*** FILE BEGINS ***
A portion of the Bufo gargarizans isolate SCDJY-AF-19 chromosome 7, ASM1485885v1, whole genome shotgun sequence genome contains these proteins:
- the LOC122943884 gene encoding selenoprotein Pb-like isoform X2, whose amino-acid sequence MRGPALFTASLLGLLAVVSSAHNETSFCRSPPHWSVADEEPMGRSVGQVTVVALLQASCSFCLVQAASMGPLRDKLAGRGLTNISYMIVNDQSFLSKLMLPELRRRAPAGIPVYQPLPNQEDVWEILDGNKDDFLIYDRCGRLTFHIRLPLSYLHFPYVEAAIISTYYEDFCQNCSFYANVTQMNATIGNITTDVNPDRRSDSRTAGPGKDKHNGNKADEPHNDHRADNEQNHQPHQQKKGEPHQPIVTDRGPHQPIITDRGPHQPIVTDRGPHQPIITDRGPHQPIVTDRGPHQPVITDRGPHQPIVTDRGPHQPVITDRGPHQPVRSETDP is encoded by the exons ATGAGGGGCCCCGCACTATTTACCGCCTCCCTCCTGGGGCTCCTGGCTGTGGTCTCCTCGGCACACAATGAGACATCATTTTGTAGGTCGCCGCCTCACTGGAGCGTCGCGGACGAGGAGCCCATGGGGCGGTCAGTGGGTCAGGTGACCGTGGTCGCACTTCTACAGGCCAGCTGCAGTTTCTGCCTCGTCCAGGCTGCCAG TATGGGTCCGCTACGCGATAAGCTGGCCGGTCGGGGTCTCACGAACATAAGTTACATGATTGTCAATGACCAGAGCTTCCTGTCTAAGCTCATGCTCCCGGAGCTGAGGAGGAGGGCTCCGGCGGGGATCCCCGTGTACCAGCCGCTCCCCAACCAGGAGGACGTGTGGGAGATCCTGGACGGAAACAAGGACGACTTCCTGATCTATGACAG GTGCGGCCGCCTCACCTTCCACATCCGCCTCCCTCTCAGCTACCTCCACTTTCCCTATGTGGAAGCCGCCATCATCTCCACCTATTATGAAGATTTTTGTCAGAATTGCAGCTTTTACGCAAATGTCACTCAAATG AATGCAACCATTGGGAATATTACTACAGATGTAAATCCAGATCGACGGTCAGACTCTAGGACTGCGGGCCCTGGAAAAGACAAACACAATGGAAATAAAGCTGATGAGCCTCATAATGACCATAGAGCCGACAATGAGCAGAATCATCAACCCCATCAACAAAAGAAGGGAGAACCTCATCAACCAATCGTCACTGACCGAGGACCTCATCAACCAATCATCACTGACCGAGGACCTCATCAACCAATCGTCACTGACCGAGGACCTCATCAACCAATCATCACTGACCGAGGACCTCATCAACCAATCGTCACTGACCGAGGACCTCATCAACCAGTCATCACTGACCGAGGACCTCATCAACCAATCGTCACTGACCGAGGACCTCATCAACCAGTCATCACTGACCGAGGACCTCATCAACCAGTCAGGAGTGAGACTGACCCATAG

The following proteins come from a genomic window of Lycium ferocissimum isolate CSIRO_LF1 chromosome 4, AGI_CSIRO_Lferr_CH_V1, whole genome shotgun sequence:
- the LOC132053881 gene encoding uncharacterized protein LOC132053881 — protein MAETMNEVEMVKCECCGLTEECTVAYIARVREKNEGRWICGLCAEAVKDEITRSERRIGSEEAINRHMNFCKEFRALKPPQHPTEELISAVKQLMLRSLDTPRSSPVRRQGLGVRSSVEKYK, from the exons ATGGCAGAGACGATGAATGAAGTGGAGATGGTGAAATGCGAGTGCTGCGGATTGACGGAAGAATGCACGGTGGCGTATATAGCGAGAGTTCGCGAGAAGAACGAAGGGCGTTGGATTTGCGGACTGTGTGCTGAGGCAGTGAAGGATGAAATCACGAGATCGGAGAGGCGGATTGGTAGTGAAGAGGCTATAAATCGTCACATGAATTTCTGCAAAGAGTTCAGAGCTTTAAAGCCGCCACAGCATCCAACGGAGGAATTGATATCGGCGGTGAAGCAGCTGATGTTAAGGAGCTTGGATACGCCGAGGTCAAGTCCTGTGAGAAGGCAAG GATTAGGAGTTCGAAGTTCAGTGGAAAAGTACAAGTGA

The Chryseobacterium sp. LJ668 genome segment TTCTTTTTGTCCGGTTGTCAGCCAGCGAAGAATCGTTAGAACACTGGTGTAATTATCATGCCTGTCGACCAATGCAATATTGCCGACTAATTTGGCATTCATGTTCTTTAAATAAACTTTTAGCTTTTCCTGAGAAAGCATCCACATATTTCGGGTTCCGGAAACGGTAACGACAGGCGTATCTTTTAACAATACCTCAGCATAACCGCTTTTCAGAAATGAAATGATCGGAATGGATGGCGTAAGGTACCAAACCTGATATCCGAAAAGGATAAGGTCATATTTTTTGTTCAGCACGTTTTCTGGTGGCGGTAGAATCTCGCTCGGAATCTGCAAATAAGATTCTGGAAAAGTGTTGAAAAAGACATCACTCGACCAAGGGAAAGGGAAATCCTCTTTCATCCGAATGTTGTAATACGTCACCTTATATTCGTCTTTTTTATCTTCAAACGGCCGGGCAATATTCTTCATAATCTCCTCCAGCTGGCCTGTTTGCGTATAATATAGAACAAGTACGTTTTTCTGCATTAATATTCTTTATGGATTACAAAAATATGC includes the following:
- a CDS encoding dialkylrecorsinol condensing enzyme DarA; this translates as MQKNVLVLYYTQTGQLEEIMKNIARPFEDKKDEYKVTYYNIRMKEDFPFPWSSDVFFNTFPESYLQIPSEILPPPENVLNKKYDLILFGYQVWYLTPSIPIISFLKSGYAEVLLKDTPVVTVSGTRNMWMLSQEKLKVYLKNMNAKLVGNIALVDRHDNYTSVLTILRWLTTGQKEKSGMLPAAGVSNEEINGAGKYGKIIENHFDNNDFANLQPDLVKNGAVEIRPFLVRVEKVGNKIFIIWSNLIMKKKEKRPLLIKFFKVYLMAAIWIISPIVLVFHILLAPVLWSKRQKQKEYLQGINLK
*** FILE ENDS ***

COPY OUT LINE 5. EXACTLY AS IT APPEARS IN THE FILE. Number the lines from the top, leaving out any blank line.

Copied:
The Chryseobacterium sp. LJ668 genome segment TTCTTTTTGTCCGGTTGTCAGCCAGCGAAGAATCGTTAGAACACTGGTGTAATTATCATGCCTGTCGACCAATGCAATATTGCCGACTAATTTGGCATTCATGTTCTTTAAATAAACTTTTAGCTTTTCCTGAGAAAGCATCCACATATTTCGGGTTCCGGAAACGGTAACGACAGGCGTATCTTTTAACAATACCTCAGCATAACCGCTTTTCAGAAATGAAATGATCGGAATGGATGGCGTAAGGTACCAAACCTGATATCCGAAAAGGATAAGGTCATATTTTTTGTTCAGCACGTTTTCTGGTGGCGGTAGAATCTCGCTCGGAATCTGCAAATAAGATTCTGGAAAAGTGTTGAAAAAGACATCACTCGACCAAGGGAAAGGGAAATCCTCTTTCATCCGAATGTTGTAATACGTCACCTTATATTCGTCTTTTTTATCTTCAAACGGCCGGGCAATATTCTTCATAATCTCCTCCAGCTGGCCTGTTTGCGTATAATATAGAACAAGTACGTTTTTCTGCATTAATATTCTTTATGGATTACAAAAATATGC includes the following: